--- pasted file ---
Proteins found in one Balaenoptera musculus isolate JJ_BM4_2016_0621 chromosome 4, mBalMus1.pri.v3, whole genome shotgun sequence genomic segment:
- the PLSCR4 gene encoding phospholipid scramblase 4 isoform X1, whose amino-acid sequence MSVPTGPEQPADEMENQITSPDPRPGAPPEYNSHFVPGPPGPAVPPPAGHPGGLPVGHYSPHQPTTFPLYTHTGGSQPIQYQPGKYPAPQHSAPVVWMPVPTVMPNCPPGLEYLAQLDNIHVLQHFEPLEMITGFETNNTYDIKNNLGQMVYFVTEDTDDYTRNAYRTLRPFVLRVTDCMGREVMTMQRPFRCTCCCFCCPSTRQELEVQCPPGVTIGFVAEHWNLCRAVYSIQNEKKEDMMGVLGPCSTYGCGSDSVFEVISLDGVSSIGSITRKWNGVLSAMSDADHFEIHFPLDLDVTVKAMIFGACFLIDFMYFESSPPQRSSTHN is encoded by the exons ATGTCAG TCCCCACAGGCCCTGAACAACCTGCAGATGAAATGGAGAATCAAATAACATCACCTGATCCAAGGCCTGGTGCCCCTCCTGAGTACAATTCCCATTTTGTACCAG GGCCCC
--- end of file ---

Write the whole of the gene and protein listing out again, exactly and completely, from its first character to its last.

Proteins found in one Balaenoptera musculus isolate JJ_BM4_2016_0621 chromosome 4, mBalMus1.pri.v3, whole genome shotgun sequence genomic segment:
- the PLSCR4 gene encoding phospholipid scramblase 4 isoform X1, whose amino-acid sequence MSVPTGPEQPADEMENQITSPDPRPGAPPEYNSHFVPGPPGPAVPPPAGHPGGLPVGHYSPHQPTTFPLYTHTGGSQPIQYQPGKYPAPQHSAPVVWMPVPTVMPNCPPGLEYLAQLDNIHVLQHFEPLEMITGFETNNTYDIKNNLGQMVYFVTEDTDDYTRNAYRTLRPFVLRVTDCMGREVMTMQRPFRCTCCCFCCPSTRQELEVQCPPGVTIGFVAEHWNLCRAVYSIQNEKKEDMMGVLGPCSTYGCGSDSVFEVISLDGVSSIGSITRKWNGVLSAMSDADHFEIHFPLDLDVTVKAMIFGACFLIDFMYFESSPPQRSSTHN is encoded by the exons ATGTCAG TCCCCACAGGCCCTGAACAACCTGCAGATGAAATGGAGAATCAAATAACATCACCTGATCCAAGGCCTGGTGCCCCTCCTGAGTACAATTCCCATTTTGTACCAG GGCCCC